Just Cataloging: Equitable Representations of Minority Groups in Our Library

Monday, March 22, 2021

Working behind the scenes in an independent research library, I sometimes think of myself as just a cataloger. But through Hagley’s commitment as a predominantly white institution to relate the stories of racial minorities equitably, I assert myself as a just cataloger. That means repairing the record when past descriptions of a resource fall short, as discussed in a previous post.  It also means taking an anti-oppressive approach as we add new titles to our catalog.  In this spirit, I share recent acquisitions that bring vibrant self-expressions of a marginalized group into our holdings of 20th-century American trade literature.

Dr. Janice Ward Moss’s study of African Americans in the advertising industry helps in “setting the record straight.” (Moss 2003, iii) She notes that from the early 1800's, the white establishment "casts stereotypical images of Black people throughout popular culture and exploits them for commercial gain." As we handle disparaging material of this nature in the Published Collections Department, we take as much care in transcribing the text as in describing the content.  With a mindset of "just cataloging,” we revise the legacy record for the Twenty-fifth-anniversary catalog of the White Entertainment Bureau. “Purveyors of talent,” they promote a few minstrels among sundry acts.  Under our latest policy, we apply the tag “Blackface in entertainment” and supply a brief reader’s advisory of its racist content.


Charles C. Dawson described his specialty in advertising as “pleasing Negro types.”

In the early 20th century, however, the Black press circulates realistic images, such as the commercial work of African American artist Charles C. Dawson.  Born in Georgia in 1889, Dawson thrived as a student at the Art Institute of Chicago, as an adman for Black entrepreneurs, and ultimately as a major organizer of the American Negro Exposition in 1940.  He was hired early in his career to design packaging for cosmetics produced by a Jewish couple who acted as “both a merchant and a better-than-equal-opportunity employer.”  (Clayman 2020)  We attribute Valmor Products’ striking, unsigned poster to Dawson around 1930.  Acquired by Hagley last year, it boldly proclaims, Slick Black: colors gray hair black in 1 minute.  Dawson’s work planted a black aesthetic on a Eurocentric landscape, counteracting racist literature and forging “positive collective identity for all people of color.” (Glenn 2013, 30)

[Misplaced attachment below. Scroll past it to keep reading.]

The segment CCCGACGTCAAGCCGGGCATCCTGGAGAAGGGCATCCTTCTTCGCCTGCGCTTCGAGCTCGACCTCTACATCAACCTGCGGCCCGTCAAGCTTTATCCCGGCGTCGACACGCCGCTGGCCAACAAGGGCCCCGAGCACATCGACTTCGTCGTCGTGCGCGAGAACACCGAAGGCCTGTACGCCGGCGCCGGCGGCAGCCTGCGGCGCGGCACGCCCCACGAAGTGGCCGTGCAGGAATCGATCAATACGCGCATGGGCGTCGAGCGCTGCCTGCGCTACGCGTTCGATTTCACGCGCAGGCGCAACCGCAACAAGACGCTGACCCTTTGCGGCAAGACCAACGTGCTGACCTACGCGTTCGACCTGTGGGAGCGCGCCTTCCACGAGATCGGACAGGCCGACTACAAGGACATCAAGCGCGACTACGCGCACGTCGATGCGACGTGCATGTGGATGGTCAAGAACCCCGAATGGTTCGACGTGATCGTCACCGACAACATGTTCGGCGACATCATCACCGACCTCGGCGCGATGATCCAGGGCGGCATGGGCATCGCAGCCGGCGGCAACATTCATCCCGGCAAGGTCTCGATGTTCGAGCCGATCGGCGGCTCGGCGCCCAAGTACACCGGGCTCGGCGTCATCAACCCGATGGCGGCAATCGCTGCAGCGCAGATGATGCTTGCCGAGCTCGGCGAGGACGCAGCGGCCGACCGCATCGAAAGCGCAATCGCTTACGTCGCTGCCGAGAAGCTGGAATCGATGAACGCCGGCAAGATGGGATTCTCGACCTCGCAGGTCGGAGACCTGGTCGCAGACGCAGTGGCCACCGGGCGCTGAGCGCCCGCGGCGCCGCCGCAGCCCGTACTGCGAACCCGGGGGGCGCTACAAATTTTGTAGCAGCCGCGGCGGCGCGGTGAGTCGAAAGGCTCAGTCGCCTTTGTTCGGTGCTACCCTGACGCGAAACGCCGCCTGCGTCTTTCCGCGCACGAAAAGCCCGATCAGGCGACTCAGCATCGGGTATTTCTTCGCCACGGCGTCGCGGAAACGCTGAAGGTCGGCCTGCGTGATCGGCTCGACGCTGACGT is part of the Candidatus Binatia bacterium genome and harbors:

Illustrations of Griffin Hospital and family residence adorn a linen-textured cover.


Hospital staff includes members of the Griffin family.

A more recent purchase promotes The Griffin Hospital and Clinic, Bainbridge, Georgia.  This viewbook unfolds accordion-style with 18 color images attached to a vivid pictorial cover designed for mailing.  It portrays surgical care and patient services at the “largest privately owned Hospital for Negroes in the State of Georgia.”  It also presents views of the residence and family of its founder, Dr. Joseph H. Griffin, around the time of its opening in 1950.  We welcome this fine example of promotional material devised by a Black professional and dispensed to a Black clientele.  This resource is complemented by the biography, Under the knife: how a wealthy Negro surgeon wielded power in the Jim Crow South, written by Dr. Griffin’s great-nephew in the year 2000.  Hugh Pearson speaks openly about the ambition, success, risk, and tragedy that marked the life of the first Black surgeon in the state of Georgia.  Together, these two publications provide insight into the work and family life of medical professionals during segregation.

Through the stewardship of unique resources such as these, Hagley invites you to explore the representation of minority groups in the history of business in America.  

Sources

Clayman, Andrew. “Valmor Products Co., Est. 1926.” Made In Chicago Museum, November 3, 2020. https://www.madeinchicagomuseum.com/single-post/famous-products-co/.

Glenn, Kimberly Laurren. Chicago and the Visual Art of the “New Negro Movement,” 1925-1940. Iowa Research Online (10.17077/etd.ik9v-0ons) PhD diss, 2013 https://iro.uiowa.edu/discovery/delivery?vid=01IOWA_INST:ResearchRepository&repId=12730652160002771#13730804460002771.

Moss, Janice Ward. The History and Advancement of African Americans in the Advertising Industry, 1895-1999. Lewiston, NY: Edwin Mellen Press, 2003.

Alice Hanes is the Technical Services Librarian at Hagley Museum and Library.  

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